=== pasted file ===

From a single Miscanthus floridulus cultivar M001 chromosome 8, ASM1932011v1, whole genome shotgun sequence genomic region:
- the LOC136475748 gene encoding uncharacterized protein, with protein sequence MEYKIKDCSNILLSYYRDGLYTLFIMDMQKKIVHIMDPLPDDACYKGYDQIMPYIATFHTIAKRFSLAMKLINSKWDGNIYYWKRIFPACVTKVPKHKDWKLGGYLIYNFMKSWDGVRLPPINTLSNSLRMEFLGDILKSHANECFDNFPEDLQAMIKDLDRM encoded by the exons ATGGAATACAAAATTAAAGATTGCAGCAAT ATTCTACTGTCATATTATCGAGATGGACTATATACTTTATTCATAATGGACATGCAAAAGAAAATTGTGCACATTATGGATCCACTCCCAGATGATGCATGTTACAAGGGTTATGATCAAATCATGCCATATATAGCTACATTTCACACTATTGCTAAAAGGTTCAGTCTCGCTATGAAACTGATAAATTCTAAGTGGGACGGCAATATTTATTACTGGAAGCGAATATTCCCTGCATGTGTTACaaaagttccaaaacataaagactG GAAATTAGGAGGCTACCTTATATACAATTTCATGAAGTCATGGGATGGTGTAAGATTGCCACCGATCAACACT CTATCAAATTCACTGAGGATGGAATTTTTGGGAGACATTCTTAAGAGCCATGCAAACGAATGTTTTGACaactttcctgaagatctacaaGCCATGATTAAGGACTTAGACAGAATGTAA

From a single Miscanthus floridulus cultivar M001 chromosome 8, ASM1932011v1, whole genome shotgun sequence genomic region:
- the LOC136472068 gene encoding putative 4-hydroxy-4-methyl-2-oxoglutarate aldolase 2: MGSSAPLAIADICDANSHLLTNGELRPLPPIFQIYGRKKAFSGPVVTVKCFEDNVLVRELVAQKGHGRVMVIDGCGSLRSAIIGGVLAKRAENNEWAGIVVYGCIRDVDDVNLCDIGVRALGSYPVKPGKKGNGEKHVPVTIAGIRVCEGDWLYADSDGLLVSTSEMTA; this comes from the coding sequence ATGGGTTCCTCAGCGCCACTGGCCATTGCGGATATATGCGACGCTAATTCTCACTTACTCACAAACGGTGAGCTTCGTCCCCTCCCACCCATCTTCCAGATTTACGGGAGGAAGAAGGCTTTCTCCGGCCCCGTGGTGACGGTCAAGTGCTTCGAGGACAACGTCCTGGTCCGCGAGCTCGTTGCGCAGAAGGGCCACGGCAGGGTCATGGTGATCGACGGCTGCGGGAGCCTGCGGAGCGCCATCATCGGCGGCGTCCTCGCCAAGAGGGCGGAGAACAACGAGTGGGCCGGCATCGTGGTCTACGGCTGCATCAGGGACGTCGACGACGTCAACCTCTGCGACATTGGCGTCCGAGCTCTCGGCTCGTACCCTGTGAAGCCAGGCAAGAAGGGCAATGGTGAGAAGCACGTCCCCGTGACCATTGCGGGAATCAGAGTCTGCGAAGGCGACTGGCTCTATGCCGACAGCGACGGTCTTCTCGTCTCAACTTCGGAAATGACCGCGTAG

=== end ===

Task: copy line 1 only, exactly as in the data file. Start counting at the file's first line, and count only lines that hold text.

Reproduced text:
From a single Miscanthus floridulus cultivar M001 chromosome 8, ASM1932011v1, whole genome shotgun sequence genomic region: